“He only knows one way to play,” Capel said after the game. “You’re talking about a kid who hadn’t played because of a concussion. He was just so happy to be out there playing today. Just glad to see that he was OK because that one over the scorer’s table was a pretty nasty fall.”
Bradford finished his 2008 season by leading 12-2 OU to its third-straight Big 12 Championship. The Sooners went on to play Florida for a shot at the BCS National Championship but lost 24-14. Bradford finished the season passing for 4,720 yards and 50 touchdowns.
“I think it sinks in every time someone asks me about it and the more I’m around it, but it’s taken me a long time to really grasp what’s happened,” Bradford said. “I grew up watching Oklahoma football. I grew up watching coach Heupel, Jason White and all those guys. The things that they did, for me to be mentioned with those guys it’s still kind of hard for me to grasp.”
Griffin’s season finished in the Elite Eight of the NCAA Tournament after a 30-6 season. Griffin finished the year averaging 22.7 points and 14.4 rebounds per game.
Bradford received his trophy on Dec. 13. Griffin received his Sunday.
“People always ask me what my favorite moment of this year was or last year was but really its just the process, it’s the whole year,” Griffin said. “It’s winning games, winning close games, pulling it out, watching teammates do this and do that. … I think those are the things I’ll look back on and be like, ‘Man, that was a good time.’”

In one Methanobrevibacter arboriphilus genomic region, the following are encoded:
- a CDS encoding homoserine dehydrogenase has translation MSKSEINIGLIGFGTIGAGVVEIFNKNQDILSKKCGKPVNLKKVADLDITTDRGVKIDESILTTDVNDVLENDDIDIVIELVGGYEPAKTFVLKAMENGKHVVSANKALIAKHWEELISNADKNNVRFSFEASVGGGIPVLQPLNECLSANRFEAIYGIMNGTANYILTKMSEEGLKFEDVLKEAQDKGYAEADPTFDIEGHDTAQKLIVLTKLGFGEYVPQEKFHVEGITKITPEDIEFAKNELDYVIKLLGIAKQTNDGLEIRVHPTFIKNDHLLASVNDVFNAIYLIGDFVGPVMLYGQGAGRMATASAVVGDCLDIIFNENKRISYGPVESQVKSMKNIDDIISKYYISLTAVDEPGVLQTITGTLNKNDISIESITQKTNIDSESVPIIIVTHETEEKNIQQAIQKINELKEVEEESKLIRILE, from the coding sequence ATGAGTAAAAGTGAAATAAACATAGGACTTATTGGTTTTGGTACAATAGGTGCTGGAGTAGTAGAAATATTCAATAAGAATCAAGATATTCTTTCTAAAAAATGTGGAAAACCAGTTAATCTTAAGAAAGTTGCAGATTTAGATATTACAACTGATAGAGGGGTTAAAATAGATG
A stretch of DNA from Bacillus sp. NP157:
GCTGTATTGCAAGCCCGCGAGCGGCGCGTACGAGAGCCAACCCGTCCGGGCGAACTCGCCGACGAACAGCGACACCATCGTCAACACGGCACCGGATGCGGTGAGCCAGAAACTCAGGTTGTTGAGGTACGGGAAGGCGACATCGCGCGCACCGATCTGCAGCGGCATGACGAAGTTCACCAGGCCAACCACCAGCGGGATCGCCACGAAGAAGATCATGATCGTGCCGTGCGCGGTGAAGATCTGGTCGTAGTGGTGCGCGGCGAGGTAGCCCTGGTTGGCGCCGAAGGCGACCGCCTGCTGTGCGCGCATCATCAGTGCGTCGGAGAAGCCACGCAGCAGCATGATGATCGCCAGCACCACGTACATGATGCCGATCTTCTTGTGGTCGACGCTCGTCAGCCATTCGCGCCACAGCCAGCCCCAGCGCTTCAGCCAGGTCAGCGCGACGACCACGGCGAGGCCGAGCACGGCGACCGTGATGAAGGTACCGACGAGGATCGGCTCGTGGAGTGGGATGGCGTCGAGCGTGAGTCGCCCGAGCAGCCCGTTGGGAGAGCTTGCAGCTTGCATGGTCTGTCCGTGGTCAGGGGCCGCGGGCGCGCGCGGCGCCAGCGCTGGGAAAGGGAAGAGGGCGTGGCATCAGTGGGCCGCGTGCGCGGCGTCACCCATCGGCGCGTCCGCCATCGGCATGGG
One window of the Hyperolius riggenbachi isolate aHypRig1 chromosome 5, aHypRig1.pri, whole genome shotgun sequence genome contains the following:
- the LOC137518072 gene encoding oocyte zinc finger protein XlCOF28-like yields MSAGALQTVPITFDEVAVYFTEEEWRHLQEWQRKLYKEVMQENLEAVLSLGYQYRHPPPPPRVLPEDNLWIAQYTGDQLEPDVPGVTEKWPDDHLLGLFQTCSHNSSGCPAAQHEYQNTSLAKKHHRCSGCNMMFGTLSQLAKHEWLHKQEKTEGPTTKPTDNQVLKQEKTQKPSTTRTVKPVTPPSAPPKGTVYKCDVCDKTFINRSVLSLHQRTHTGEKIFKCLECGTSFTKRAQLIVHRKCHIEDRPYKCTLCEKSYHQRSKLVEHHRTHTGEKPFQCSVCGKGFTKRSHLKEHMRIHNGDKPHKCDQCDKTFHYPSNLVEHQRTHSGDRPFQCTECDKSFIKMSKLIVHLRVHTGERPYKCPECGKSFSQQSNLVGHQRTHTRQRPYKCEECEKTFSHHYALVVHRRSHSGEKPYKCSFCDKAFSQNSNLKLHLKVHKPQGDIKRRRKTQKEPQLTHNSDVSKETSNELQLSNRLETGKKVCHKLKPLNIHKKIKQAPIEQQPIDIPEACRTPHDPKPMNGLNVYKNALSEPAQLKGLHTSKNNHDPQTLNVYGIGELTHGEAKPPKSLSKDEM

Both Bradford and Griffin have stood out because of their accomplishments, but both have been strong representatives of the university, as well. That’s something Taylor Griffin said his family takes pride in.
“Playing football or basketball here is a lot bigger than just Blake Griffin, it’s a lot bigger than just Sam Bradford. It’s about this whole program and the legacy and everything that’s come before it and all the people involved,” Taylor Griffin said. “I think those guys both understand that and that’s why they realize there’s no room for them to be doing anything but being a class act and acting how they have been.”
For Bradford, the near future is certain: he will be at OU for at least one more season. Griffin is still weighing the pros and cons of heading to the NBA next season. However, both have already left their mark on the OU program.
“I know Sam and he deserves everything he’s gotten,” Griffin said. “To have [the awards] at the same school in the same year, it’s kind of cool. I’ve lived in Oklahoma City my whole life and to kind of do that and for people to know I’m from Oklahoma City, it makes me proud because I’m definitely proud to be from where I’m from.”
Although Bradford and Griffin have been close in proximity their whole lives, that will likely change once one or both of them begins playing professionally. However, the two officially made history on Sunday and will be linked forever because of it.
“I think it’s really cool,” Bradford said. “Growing up with Blake and watching the things that he’s done and playing with him and to see him have the success he’s had, to be a part of it with him makes it even more special.”